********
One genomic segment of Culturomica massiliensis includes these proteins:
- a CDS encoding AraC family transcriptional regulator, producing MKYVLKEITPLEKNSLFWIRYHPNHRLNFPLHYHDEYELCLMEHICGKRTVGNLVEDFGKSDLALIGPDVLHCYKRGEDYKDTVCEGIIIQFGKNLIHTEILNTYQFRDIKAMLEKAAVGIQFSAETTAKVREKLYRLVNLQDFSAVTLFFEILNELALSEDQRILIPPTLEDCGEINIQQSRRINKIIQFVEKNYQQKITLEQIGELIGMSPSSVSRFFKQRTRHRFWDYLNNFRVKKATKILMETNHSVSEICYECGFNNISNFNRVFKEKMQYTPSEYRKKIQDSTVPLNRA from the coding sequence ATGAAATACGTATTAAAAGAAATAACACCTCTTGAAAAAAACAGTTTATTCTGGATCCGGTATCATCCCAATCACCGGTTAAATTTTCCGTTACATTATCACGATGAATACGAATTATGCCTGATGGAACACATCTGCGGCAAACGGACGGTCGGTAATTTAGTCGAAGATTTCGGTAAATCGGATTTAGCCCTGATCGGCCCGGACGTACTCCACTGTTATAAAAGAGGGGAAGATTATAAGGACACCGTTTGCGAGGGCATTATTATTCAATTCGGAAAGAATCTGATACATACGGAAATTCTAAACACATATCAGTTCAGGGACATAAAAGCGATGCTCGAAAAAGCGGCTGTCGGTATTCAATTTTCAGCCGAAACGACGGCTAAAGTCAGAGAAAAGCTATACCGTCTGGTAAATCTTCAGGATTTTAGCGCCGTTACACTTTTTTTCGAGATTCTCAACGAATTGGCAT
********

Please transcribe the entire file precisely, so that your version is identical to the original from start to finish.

One genomic segment of Culturomica massiliensis includes these proteins:
- a CDS encoding AraC family transcriptional regulator, producing MKYVLKEITPLEKNSLFWIRYHPNHRLNFPLHYHDEYELCLMEHICGKRTVGNLVEDFGKSDLALIGPDVLHCYKRGEDYKDTVCEGIIIQFGKNLIHTEILNTYQFRDIKAMLEKAAVGIQFSAETTAKVREKLYRLVNLQDFSAVTLFFEILNELALSEDQRILIPPTLEDCGEINIQQSRRINKIIQFVEKNYQQKITLEQIGELIGMSPSSVSRFFKQRTRHRFWDYLNNFRVKKATKILMETNHSVSEICYECGFNNISNFNRVFKEKMQYTPSEYRKKIQDSTVPLNRA from the coding sequence ATGAAATACGTATTAAAAGAAATAACACCTCTTGAAAAAAACAGTTTATTCTGGATCCGGTATCATCCCAATCACCGGTTAAATTTTCCGTTACATTATCACGATGAATACGAATTATGCCTGATGGAACACATCTGCGGCAAACGGACGGTCGGTAATTTAGTCGAAGATTTCGGTAAATCGGATTTAGCCCTGATCGGCCCGGACGTACTCCACTGTTATAAAAGAGGGGAAGATTATAAGGACACCGTTTGCGAGGGCATTATTATTCAATTCGGAAAGAATCTGATACATACGGAAATTCTAAACACATATCAGTTCAGGGACATAAAAGCGATGCTCGAAAAAGCGGCTGTCGGTATTCAATTTTCAGCCGAAACGACGGCTAAAGTCAGAGAAAAGCTATACCGTCTGGTAAATCTTCAGGATTTTAGCGCCGTTACACTTTTTTTCGAGATTCTCAACGAATTGGCAT